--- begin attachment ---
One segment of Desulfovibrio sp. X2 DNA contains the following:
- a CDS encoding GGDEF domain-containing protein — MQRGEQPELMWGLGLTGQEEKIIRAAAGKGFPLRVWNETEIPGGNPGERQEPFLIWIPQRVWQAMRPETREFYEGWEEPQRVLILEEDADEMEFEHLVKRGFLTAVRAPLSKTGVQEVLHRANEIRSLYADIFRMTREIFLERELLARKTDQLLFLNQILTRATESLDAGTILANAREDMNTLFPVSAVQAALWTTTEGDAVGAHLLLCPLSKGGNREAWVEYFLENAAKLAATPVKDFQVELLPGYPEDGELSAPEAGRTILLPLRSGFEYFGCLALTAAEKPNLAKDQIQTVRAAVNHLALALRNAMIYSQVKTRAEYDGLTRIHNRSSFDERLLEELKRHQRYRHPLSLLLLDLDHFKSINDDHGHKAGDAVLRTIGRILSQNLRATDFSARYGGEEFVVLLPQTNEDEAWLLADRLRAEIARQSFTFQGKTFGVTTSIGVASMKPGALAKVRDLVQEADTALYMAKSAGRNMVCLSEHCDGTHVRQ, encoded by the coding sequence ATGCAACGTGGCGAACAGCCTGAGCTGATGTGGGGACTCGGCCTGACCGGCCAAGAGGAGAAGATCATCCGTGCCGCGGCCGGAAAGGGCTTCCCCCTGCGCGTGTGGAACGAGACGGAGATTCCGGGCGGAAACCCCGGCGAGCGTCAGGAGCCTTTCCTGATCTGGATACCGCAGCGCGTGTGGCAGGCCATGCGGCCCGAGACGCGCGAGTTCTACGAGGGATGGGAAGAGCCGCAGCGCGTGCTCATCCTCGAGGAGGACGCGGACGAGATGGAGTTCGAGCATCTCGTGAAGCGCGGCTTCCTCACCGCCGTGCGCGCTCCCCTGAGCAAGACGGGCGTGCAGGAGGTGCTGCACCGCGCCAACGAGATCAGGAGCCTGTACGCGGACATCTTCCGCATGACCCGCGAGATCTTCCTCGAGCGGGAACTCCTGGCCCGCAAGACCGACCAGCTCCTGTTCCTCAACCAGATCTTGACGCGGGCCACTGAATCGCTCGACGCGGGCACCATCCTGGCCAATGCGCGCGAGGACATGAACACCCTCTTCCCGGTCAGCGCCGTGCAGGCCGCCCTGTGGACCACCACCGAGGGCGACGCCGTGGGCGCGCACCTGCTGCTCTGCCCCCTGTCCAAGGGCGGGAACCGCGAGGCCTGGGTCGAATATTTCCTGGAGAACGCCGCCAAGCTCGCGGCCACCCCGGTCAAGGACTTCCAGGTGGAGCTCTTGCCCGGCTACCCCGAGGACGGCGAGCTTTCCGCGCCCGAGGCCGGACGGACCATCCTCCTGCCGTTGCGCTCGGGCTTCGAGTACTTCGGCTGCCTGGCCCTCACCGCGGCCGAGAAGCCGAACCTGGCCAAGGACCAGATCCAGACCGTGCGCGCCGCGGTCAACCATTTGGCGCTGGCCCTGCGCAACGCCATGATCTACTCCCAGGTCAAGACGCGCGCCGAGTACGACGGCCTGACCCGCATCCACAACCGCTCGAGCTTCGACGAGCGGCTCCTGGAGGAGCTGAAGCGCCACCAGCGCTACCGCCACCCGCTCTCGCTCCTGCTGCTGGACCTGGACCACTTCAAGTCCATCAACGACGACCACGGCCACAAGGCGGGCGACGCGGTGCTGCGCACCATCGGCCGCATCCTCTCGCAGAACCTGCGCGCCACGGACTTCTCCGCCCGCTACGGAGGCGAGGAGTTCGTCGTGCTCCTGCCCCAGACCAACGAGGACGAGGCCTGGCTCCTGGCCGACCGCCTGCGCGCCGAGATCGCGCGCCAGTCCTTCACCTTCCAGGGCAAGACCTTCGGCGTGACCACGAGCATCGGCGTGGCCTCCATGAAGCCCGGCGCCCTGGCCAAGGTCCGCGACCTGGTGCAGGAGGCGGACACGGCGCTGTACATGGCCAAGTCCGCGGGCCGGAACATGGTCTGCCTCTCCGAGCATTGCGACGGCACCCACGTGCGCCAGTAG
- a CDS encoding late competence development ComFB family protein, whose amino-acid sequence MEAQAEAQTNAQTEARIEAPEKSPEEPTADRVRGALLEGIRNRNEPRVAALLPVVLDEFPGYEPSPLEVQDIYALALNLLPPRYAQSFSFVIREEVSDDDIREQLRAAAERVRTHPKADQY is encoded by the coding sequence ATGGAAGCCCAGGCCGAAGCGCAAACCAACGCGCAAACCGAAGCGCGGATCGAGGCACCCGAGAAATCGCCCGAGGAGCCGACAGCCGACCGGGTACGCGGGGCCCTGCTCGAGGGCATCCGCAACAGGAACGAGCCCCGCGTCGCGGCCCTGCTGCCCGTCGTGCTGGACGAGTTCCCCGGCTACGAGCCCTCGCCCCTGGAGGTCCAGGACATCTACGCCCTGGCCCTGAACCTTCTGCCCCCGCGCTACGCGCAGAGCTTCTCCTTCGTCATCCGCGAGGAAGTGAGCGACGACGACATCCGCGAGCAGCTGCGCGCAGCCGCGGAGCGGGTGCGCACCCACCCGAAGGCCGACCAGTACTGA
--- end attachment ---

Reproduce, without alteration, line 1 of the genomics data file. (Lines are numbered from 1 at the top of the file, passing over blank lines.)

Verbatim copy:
One segment of Desulfovibrio sp. X2 DNA contains the following: